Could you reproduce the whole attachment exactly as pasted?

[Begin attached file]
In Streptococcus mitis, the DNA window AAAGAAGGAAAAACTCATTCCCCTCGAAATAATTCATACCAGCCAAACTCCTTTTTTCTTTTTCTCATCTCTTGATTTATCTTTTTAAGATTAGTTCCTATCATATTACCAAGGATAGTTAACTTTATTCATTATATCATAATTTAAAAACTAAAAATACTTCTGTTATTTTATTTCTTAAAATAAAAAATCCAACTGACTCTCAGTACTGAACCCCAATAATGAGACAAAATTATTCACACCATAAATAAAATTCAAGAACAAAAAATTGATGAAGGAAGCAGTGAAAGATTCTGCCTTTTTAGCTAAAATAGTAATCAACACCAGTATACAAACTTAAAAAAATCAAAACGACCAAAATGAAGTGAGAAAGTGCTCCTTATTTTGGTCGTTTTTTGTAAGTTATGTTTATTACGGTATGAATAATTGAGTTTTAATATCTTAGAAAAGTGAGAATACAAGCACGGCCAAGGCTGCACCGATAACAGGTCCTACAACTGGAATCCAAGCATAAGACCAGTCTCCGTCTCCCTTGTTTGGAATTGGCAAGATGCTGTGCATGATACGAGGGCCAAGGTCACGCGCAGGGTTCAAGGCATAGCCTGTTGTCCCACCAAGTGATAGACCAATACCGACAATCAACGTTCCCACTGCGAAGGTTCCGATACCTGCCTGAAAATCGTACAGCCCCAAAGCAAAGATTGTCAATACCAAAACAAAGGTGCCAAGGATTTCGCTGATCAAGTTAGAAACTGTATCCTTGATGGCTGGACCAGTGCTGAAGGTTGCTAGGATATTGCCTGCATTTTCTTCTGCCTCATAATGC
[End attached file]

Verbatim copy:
In Streptococcus mitis, the DNA window AAAGAAGGAAAAACTCATTCCCCTCGAAATAATTCATACCAGCCAAACTCCTTTTTTCTTTTTCTCATCTCTTGATTTATCTTTTTAAGATTAGTTCCTATCATATTACCAAGGATAGTTAACTTTATTCATTATATCATAATTTAAAAACTAAAAATACTTCTGTTATTTTATTTCTTAAAATAAAAAATCCAACTGACTCTCAGTACTGAACCCCAATAATGAGACAAAATTATTCACACCATAAATAAAATTCAAGAACAAAAAATTGATGAAGGAAGCAGTGAAAGATTCTGCCTTTTTAGCTAAAATAGTAATCAACACCAGTATACAAACTTAAAAAAATCAAAACGACCAAAATGAAGTGAGAAAGTGCTCCTTATTTTGGTCGTTTTTTGTAAGTTATGTTTATTACGGTATGAATAATTGAGTTTTAATATCTTAGAAAAGTGAGAATACAAGCACGGCCAAGGCTGCACCGATAACAGGTCCTACAACTGGAATCCAAGCATAAGACCAGTCTCCGTCTCCCTTGTTTGGAATTGGCAAGATGCTGTGCATGATACGAGGGCCAAGGTCACGCGCAGGGTTCAAGGCATAGCCTGTTGTCCCACCAAGTGATAGACCAATACCGACAATCAACGTTCCCACTGCGAAGGTTCCGATACCTGCCTGAAAATCGTACAGCCCCAAAGCAAAGATTGTCAATACCAAAACAAAGGTGCCAAGGATTTCGCTGATCAAGTTAGAAACTGTATCCTTGATGGCTGGACCAGTGCTGAAGGTTGCTAGGATATTGCCTGCATTTTCTTCTGCCTCATAATGC